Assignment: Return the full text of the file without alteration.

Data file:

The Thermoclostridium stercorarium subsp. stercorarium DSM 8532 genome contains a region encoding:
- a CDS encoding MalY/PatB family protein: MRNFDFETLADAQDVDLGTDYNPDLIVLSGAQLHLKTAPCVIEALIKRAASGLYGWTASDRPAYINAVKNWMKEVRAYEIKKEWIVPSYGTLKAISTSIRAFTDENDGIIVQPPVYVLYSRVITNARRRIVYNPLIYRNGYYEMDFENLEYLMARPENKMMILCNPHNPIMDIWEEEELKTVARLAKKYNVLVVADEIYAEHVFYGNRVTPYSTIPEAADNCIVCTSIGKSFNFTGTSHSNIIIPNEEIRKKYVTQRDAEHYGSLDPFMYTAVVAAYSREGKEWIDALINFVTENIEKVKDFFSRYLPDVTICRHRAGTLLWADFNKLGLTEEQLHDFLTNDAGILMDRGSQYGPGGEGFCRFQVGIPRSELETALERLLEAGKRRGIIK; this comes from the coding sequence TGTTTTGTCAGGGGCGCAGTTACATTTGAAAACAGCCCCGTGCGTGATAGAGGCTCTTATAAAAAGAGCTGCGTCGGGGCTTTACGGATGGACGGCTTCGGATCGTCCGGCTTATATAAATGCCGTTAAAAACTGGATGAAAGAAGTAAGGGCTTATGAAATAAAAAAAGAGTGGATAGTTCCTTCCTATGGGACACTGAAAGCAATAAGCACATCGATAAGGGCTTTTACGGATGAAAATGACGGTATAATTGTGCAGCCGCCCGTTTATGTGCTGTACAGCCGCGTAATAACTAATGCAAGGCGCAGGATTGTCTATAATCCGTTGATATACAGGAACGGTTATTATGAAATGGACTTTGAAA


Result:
The Thermoclostridium stercorarium subsp. stercorarium DSM 8532 genome contains a region encoding:
- a CDS encoding MalY/PatB family protein: MRNFDFETLADAQDVDLGTDYNPDLIVLSGAQLHLKTAPCVIEALIKRAASGLYGWTASDRPAYINAVKNWMKEVRAYEIKKEWIVPSYGTLKAISTSIRAFTDENDGIIVQPPVYVLYSRVITNARRRIVYNPLIYRNGYYEMDFENLEYLMARPENKMMILCNPHNPIMDIWEEEELKTVARLAKKYNVLVVADEIYAEHVFYGNRVTPYSTIPEAADNCIVCTSIGKSFNFTGTSHSNIIIPNEEIRKKYVTQRDAEHYGSLDPFMYTAVVAAYSREGKEWIDALINFVTENIEKVKDFFSRYLPDVTICRHRAGTLLWADFNKLGLTEEQLHDFLTNDAGILMDRGSQYGPGGEGFCRFQVGIPRSELETALERLLEAGKRRGIIK; this comes from the coding sequence TGTTTTGTCAGGGGCGCAGTTACATTTGAAAACAGCCCCGTGCGTGATAGAGGCTCTTATAAAAAGAGCTGCGTCGGGGCTTTACGGATGGACGGCTTCGGATCGTCCGGCTTATATAAATGCCGTTAAAAACTGGATGAAAGAAGTAAGGGCTTATGAAATAAAAAAAGAGTGGATAGTTCCTTCCTATGGGACACTGAAAGCAATAAGCACATCGATAAGGGCTTTTACGGATGAAAATGACGGTATAATTGTGCAGCCGCCCGTTTATGTGCTGTACAGCCGCGTAATAACTAATGCAAGGCGCAGGATTGTCTATAATCCGTTGATATACAGGAACGGTTATTATGAAATGGACTTTGAAA